2000s Archive

The Price Is Right

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Even so, it’s not clear that doing away with marketing orders—at least where produce is concerned—will necessarily help small farmers, either. In fact, many defenders of local farming—like the Minnesota-based Institute for Agriculture and Trade Policy—are also for production controls and, in some cases, price supports. Like the New Dealers, some small-farm advocates believe that individual competition is a recipe not for innovation and productivity, but rather for destruction. The trick, perhaps, would be to craft a federal farm policy that actually helped family and local farms without also offering a giveaway to agribusiness. If there is a way of doing this, the government hasn’t found it yet. (And the agribusiness lobby will no doubt make sure it never does.)

Of course, there is one answer to the perils of competition that doesn’t require any government help, and that is for farmers to grow a crop that isn’t like everything else on the market. In the case of tomatoes, for instance, even as the Florida and Sinaloan farmers were fighting over the vine-ripe market, other farmers were cultivating cluster tomatoes and greenhouse tomatoes, which both sell at a much higher price than vine-ripened ones. Farmers markets place a premium on freshness and quality, and their numbers grew 63 percent between 1994 and 2000. Today, organic crops are the fastest-growing segment of the entire agriculture business.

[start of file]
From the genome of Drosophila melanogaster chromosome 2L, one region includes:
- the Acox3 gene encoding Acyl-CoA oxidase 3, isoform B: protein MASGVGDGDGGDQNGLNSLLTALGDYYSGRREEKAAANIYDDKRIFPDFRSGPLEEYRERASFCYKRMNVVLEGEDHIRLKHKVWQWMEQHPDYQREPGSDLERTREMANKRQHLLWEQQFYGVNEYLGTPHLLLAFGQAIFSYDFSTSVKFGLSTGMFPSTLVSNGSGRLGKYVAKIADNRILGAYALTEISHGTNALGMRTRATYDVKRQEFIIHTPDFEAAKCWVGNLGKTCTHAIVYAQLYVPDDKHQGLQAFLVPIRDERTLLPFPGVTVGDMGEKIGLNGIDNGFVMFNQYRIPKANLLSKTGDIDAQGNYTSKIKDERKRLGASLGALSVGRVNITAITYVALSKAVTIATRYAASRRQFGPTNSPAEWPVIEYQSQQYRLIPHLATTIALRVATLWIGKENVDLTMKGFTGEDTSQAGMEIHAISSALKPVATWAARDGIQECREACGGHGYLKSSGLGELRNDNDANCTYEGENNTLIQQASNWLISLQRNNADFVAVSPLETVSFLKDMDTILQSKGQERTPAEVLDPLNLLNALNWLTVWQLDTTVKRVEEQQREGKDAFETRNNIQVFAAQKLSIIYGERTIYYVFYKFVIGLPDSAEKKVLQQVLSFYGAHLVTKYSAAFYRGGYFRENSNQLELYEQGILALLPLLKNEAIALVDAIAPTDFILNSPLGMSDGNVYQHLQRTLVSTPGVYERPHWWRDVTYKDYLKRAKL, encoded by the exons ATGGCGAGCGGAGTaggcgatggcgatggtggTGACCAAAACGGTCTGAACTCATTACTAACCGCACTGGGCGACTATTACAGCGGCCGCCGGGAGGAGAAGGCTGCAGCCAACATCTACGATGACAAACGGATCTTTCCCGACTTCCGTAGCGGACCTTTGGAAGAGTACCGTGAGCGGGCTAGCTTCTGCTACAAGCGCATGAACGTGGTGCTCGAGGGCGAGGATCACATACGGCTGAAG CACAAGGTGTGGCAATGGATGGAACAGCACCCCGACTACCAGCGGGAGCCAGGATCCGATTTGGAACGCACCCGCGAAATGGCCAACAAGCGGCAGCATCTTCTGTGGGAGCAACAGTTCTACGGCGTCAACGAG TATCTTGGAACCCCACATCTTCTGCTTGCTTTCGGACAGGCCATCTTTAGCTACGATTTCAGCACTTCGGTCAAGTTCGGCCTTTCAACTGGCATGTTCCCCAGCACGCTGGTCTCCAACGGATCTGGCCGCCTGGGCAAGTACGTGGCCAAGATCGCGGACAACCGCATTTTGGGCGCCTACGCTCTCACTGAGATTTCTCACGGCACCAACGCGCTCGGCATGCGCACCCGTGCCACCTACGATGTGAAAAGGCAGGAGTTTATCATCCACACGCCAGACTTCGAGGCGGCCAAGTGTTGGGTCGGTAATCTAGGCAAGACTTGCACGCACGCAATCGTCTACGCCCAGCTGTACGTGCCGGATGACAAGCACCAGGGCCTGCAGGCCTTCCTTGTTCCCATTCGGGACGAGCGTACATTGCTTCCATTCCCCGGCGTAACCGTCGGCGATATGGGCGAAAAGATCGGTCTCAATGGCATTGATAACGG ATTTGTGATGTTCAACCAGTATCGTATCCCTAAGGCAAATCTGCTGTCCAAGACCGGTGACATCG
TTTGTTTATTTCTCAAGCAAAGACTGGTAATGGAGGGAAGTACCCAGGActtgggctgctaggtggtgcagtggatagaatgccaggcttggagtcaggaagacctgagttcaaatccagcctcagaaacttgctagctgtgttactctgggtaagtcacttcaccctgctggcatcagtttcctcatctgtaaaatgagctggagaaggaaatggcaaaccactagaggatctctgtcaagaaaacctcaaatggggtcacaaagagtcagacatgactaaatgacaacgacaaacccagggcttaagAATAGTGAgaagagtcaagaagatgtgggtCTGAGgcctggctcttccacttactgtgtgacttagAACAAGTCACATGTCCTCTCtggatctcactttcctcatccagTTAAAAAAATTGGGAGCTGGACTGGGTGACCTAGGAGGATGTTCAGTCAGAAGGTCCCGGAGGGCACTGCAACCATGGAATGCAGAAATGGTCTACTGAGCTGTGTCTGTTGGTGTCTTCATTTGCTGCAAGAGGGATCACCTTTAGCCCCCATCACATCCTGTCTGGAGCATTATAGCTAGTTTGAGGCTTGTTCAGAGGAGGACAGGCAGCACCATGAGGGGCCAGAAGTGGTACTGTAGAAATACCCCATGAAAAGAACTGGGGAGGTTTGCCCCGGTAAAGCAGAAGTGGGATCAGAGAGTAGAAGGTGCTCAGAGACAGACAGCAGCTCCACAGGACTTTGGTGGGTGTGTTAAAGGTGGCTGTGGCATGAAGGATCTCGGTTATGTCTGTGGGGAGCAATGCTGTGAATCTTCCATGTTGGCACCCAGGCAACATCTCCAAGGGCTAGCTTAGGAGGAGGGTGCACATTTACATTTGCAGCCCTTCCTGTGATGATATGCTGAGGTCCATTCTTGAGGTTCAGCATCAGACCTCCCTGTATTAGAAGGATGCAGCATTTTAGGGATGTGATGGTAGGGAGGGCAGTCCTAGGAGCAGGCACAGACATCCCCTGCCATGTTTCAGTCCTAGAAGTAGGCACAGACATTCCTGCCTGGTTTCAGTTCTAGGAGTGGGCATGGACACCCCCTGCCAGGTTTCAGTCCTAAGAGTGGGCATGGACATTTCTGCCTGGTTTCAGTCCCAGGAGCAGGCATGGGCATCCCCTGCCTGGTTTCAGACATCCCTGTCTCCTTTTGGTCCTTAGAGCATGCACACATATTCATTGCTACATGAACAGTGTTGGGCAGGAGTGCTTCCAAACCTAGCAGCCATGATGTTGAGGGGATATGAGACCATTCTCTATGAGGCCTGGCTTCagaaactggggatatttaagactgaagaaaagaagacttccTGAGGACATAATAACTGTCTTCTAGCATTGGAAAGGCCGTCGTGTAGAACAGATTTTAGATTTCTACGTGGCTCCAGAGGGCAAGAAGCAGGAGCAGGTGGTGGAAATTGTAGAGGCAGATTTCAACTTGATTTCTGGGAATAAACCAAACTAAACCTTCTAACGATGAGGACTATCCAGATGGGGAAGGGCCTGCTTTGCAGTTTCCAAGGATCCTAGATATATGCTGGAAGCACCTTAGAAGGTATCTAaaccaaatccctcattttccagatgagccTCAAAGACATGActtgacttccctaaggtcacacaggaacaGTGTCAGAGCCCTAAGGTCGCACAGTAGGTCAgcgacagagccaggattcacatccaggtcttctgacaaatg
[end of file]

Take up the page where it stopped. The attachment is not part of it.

Relative to the size of U.S. agriculture as a whole, these are all small innovations. But they do suggest that the choice between overproduction and low prices on the one hand and government assistance on the other is sometimes a false choice. Sometimes, it seems, farmers can thrive even without the help of marketing orders or tariffs or price supports. Sometimes, quality really does pay.

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